Its citizens pay some of the highest taxes in the world, so an administration that promises to slash them should be on to the political equivalent of a slam dunk.
Not in Denmark, where such a proposal has been met with strong opposition and a drop in support for Prime Minister Lars Loekke Rasmussen's center-right government.
The government's plan involves cutting the top rate of income tax by 5 percentage points and raising personal allowances so as to boost the salaries of the lowest earners by an average of 7 percent. Those with gross annual salaries above 1 million kroner ($151,000) would continue to pay a top rate of 58.3 percent.
The main idea behind the change, which is now being discussed by parliament, is to make salaried work more attractive and woo some 40,000 people off welfare in the process. Not a bad plan for a country that faces labor shortages and growing pressure on its costly social safety net from an aging population.
“It's our firm conviction that taxes plays a decisive role in how much people are prepared to work,” Finance Minister Claus Hjort Frederkisen told Bloomberg in a recent interview.
In addition to the tax cuts, the long-term unemployed would be rewarded with a 30,000 krone bonus ($4,500) for accepting a job if they’ve been on benefits for more than a year. Government calculations suggest the balance of the proposed changes would put more than 2,000 kroner ($300) a month into the pockets of 100,000 people who will be pushed into working more.
The plan would be funded by reducing interest rate payment deductions, cutting green incentives and capping student support as well as child support in large families.
To the uninitiated, the polls don’t make a lot of sense. Danish income tax is about three times the OECD average (although, unlike in most other countries, it also covers social security contributions), while the overall tax burden (which measures total receipts from taxes and social contributions after deductions), is in excess of 50 percent of gross domestic product, the highest in Europe.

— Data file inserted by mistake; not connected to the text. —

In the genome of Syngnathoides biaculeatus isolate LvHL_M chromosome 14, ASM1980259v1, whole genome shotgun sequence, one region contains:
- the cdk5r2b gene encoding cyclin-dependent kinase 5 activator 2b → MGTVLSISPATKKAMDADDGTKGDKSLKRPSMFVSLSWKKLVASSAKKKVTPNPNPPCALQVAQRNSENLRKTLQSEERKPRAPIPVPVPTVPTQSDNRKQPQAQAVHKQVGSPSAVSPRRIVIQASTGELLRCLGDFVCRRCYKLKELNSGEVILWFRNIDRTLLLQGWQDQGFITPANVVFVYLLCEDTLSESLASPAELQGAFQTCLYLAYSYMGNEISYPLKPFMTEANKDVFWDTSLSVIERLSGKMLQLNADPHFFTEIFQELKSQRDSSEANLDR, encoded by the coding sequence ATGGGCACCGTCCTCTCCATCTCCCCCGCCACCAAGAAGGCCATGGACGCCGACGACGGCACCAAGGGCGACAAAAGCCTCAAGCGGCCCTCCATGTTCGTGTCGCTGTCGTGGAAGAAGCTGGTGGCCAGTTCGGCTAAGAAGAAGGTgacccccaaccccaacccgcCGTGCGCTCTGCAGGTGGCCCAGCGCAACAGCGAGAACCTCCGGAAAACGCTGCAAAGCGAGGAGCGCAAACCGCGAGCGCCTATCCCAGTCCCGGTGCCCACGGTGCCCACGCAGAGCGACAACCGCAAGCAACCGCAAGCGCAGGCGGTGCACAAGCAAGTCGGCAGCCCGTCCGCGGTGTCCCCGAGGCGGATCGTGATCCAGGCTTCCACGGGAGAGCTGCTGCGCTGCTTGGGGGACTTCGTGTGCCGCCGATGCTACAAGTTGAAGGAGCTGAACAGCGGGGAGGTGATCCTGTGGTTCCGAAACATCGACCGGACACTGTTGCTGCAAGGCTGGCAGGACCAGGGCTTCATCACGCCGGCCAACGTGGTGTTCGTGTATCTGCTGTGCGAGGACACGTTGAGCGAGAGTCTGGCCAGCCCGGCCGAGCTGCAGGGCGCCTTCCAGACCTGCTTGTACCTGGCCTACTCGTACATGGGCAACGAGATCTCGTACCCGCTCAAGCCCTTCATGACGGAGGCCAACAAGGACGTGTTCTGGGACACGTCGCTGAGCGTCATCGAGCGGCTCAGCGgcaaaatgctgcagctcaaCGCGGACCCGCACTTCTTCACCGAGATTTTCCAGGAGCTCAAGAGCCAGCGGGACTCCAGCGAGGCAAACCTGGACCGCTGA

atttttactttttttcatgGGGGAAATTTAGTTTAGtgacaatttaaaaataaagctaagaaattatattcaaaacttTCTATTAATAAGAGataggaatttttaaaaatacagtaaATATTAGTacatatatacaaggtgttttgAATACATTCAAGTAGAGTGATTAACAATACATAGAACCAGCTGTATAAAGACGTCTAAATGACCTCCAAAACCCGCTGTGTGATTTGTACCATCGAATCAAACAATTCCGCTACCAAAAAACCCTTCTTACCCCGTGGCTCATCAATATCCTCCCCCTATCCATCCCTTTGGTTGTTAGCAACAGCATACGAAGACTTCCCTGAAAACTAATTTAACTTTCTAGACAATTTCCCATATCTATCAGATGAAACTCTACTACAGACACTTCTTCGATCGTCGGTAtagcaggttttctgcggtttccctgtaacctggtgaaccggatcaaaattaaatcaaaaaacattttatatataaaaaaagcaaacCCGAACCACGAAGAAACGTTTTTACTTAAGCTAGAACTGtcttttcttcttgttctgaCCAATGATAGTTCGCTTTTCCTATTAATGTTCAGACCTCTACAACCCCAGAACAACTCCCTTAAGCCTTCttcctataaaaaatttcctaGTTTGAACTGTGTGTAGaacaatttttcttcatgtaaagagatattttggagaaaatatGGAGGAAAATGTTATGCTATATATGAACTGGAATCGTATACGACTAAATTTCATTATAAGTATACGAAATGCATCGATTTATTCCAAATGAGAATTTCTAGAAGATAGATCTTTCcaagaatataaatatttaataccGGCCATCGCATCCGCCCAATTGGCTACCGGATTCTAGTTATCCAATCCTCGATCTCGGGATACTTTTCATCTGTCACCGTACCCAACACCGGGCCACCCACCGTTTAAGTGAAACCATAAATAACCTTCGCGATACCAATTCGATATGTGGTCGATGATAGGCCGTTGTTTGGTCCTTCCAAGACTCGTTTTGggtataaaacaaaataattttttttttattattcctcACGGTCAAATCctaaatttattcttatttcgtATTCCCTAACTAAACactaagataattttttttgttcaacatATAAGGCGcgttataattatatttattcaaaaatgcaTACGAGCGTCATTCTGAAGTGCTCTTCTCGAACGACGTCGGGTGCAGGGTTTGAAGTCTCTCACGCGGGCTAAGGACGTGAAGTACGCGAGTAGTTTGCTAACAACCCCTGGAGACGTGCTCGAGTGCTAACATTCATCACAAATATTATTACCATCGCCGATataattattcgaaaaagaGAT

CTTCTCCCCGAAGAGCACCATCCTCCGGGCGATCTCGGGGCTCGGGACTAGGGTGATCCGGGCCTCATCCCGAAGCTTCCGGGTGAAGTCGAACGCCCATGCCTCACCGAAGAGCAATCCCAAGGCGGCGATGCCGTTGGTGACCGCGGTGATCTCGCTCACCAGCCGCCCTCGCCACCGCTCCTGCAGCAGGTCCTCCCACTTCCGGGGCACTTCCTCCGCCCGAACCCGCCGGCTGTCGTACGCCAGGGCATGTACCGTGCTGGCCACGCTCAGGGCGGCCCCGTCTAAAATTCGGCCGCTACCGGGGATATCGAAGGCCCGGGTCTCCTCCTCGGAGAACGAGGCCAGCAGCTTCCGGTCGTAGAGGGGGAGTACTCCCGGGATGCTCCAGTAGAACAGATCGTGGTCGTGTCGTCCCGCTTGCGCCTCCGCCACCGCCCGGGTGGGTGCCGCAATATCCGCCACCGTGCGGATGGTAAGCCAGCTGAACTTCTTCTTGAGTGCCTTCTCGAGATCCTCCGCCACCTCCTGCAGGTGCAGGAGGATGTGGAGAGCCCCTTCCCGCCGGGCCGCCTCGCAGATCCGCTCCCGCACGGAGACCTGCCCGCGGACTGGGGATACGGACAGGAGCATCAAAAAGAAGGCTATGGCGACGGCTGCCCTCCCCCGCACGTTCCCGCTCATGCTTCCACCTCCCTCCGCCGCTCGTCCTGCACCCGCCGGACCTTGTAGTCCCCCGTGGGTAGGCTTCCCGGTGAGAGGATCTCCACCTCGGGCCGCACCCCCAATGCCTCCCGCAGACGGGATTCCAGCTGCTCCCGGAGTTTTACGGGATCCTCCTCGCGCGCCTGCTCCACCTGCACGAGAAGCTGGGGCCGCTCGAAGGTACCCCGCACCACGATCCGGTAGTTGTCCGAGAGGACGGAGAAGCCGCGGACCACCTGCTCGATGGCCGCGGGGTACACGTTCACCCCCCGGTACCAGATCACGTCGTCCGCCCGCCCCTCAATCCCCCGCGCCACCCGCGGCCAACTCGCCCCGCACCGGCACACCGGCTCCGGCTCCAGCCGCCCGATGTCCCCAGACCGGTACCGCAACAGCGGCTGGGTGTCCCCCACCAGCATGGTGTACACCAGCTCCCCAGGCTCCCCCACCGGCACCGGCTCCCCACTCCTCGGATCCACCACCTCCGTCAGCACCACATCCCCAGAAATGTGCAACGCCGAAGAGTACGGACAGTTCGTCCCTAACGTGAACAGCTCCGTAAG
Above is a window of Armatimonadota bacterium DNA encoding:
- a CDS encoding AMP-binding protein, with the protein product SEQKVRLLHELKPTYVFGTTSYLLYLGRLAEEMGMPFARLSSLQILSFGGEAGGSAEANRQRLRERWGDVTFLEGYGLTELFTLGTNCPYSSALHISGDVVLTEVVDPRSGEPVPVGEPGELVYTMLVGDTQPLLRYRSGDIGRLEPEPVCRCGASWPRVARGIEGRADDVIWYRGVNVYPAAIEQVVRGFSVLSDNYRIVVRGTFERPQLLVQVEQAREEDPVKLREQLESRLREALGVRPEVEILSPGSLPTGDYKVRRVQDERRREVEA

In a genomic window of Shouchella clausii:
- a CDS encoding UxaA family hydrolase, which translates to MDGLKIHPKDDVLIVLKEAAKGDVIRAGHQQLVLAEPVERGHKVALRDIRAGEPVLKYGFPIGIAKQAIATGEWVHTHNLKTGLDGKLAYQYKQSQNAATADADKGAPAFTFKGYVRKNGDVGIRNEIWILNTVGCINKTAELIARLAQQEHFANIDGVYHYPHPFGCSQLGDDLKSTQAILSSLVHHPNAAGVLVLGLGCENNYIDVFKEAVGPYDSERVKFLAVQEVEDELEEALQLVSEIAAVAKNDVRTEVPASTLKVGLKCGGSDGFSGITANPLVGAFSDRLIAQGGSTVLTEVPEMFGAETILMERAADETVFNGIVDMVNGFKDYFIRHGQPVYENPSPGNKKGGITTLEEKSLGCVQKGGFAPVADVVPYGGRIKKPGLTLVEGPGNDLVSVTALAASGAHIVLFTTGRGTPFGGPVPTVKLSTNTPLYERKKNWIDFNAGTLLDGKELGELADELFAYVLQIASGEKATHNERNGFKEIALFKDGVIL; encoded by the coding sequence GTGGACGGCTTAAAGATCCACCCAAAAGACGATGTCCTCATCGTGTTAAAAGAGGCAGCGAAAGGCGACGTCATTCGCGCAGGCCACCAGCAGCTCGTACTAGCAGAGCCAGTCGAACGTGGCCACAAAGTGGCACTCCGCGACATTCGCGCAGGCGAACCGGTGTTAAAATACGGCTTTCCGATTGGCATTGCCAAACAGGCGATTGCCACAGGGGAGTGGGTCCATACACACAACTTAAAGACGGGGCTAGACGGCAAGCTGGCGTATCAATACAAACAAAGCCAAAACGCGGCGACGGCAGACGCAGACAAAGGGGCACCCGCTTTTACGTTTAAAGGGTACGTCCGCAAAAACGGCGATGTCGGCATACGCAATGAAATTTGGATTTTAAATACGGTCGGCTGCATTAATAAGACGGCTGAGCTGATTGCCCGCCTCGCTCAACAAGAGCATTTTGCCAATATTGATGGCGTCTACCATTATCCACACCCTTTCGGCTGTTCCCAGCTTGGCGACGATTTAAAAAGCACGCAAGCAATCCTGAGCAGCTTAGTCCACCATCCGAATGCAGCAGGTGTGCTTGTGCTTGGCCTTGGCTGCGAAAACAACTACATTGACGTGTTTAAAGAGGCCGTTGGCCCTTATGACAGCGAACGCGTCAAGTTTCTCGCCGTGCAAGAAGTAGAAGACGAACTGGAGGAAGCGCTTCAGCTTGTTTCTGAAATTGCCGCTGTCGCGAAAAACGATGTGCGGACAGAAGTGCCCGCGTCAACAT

Dig deeper, however, and the result becomes more apparent.
The first is cultural. Equality is deeply ingrained in a society that resents individuality and success – there’s even a set of principles, the Law of Jante, that explains why driving a Ferrari around Copenhagen isn't considered cool.
The second is practical. Danes treasure their welfare state and are fully conscious of the fact that it costs money. High taxes ensure that "anyone who ends up in economic trouble or bad health is taken care of," says Rene Christensen, a member of the Danish People's Party who heads parliament's finance committee.
According to Rune Stubager, a professor of political science at Aarhus University, the problem with the government's plan is that it's essentially asking Danes to choose between preserving their beloved welfare state and paying a little less tax. "That's an easy choice to make, particularly when a cut to the top marginal rate benefits only a small group of voters," he said.
As the locals like to remind themselves, Denmark regularly tops the international rankings on both welfare and happiness. Perhaps it's no coincidence then that their word for taxes, skat, also means “sweetheart”.